I’m also enjoying seeing what others think about all this.

        Octel Tutor

  • #8399

    Gary Vear

    Having spent a bit of time floating around the forums, looking through the twitter feed and reading some of the blog posts, I think the thing that all participants share is a passion to use technology to enhance learning.

    Whilst some of us are at a more advanced stage and some of us are complete novices, we all want to experiment with technology to see if it will improve our practice and aid our learners.

    I am personally very keen to read feedback from any newcomers to technology in learning. The organisation I work for is a little behind the times with the latest learning techniques and I am scoping the most effective ways of introducing this to the workforce.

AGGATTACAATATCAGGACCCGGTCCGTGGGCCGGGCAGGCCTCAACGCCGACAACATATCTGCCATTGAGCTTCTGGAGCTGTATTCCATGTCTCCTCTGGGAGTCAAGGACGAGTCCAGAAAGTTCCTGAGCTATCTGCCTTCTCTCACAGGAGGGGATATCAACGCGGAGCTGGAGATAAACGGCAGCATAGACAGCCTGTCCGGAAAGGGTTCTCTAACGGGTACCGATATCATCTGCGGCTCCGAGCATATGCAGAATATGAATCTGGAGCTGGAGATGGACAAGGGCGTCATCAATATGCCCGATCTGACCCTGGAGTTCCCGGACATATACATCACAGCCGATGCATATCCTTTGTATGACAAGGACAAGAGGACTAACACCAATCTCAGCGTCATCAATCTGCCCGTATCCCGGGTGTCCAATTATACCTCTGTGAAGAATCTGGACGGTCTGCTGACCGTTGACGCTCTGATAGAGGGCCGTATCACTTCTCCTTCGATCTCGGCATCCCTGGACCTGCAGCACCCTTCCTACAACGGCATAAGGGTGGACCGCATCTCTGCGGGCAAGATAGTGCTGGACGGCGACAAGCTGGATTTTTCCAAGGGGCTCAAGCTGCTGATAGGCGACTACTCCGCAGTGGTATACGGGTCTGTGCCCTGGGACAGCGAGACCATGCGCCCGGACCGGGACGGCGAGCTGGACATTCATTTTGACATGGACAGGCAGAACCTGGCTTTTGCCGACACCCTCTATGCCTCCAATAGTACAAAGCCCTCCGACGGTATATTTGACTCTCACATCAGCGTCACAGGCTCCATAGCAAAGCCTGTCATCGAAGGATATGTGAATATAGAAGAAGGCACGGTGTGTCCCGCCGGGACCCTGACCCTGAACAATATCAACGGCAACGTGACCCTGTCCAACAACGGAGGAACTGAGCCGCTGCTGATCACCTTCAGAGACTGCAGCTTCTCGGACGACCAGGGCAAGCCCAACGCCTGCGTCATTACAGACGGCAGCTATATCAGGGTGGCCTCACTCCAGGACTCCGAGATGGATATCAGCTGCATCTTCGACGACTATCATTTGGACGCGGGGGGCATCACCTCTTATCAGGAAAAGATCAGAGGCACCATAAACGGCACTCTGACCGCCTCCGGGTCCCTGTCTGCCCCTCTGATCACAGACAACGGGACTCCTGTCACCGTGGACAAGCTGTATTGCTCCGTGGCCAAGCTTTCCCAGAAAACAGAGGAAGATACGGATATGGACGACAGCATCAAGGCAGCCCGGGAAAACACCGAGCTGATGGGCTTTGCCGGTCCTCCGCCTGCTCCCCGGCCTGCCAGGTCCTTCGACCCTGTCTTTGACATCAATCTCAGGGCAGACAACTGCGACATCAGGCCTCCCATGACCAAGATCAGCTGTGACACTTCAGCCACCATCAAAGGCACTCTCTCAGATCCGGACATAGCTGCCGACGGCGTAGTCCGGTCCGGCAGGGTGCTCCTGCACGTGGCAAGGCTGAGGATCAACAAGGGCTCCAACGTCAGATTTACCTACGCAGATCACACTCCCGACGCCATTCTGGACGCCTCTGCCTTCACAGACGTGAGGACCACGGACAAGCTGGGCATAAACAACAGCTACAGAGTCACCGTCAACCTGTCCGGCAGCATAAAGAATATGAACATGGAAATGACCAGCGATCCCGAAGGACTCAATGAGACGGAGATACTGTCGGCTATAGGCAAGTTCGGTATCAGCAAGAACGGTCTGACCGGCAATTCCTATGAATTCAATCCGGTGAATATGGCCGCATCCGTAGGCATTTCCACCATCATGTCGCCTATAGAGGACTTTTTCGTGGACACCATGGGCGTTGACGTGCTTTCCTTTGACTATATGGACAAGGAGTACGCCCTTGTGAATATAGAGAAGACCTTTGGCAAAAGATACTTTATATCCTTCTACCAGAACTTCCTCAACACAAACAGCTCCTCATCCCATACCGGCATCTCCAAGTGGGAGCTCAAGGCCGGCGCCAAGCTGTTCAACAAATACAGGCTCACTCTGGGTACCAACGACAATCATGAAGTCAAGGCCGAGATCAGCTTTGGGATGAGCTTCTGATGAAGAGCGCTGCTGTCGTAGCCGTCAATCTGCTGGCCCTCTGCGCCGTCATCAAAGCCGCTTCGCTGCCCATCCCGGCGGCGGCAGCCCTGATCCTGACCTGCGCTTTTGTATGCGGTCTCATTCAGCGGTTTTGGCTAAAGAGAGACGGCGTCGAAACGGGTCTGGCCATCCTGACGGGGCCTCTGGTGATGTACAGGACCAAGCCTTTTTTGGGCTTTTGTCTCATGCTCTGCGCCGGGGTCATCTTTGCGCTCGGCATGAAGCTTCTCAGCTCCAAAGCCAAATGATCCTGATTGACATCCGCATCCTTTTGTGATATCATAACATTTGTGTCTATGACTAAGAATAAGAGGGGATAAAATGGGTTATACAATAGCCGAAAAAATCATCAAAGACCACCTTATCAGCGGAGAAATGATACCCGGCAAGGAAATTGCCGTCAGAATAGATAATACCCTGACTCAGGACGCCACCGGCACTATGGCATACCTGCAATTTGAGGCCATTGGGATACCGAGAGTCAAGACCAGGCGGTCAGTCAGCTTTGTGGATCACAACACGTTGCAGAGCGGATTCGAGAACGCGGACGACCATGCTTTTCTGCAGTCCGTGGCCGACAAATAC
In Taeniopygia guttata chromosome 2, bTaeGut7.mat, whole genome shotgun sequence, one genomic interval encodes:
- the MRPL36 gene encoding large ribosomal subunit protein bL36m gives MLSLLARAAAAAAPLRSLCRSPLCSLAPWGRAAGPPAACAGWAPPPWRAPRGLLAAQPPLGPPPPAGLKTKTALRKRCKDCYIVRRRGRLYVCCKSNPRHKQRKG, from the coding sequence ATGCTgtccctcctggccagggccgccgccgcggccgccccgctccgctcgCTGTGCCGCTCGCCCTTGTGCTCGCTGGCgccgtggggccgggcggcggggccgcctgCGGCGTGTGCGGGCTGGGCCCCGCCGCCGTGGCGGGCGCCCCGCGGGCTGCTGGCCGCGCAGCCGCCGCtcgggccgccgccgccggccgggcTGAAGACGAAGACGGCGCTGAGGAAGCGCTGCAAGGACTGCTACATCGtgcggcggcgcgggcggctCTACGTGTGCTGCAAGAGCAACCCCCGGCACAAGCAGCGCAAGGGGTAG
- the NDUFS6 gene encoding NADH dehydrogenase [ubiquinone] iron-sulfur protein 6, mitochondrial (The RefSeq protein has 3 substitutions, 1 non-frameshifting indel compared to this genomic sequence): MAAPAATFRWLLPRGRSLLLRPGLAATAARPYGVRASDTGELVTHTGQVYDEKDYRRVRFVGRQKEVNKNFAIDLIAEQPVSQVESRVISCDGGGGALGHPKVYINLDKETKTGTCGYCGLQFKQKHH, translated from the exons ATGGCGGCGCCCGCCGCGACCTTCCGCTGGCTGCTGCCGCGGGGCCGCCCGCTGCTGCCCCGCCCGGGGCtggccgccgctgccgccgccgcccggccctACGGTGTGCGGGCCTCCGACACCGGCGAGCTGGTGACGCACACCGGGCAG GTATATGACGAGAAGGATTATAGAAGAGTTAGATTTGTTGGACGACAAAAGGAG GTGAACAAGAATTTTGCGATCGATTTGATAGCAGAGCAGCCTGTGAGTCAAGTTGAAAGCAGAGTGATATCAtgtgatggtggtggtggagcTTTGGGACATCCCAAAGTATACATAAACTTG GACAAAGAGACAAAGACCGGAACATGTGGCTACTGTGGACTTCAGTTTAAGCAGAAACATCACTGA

• #9274


      You are not the only one who works for an organsiation which is a little behind the times (although I might describe of my current organisations as waaaay behind the times). Perhaps we can persuade our organisations about some small and achievable techie improvements to practice after ocTEL?

  • #9268


    My starting point for lots of things these days is Twitter as I can quickly get a sense of what people’s diverse interests are, then follow up the things I am especially interested in or don’t know much about.  Perhaps it’s a bit shallow, but in crowded places it is a streamlined way of forming some general impressions.  It would be lovely but wholly unrealistic to think that I will have time to read lots of blogs.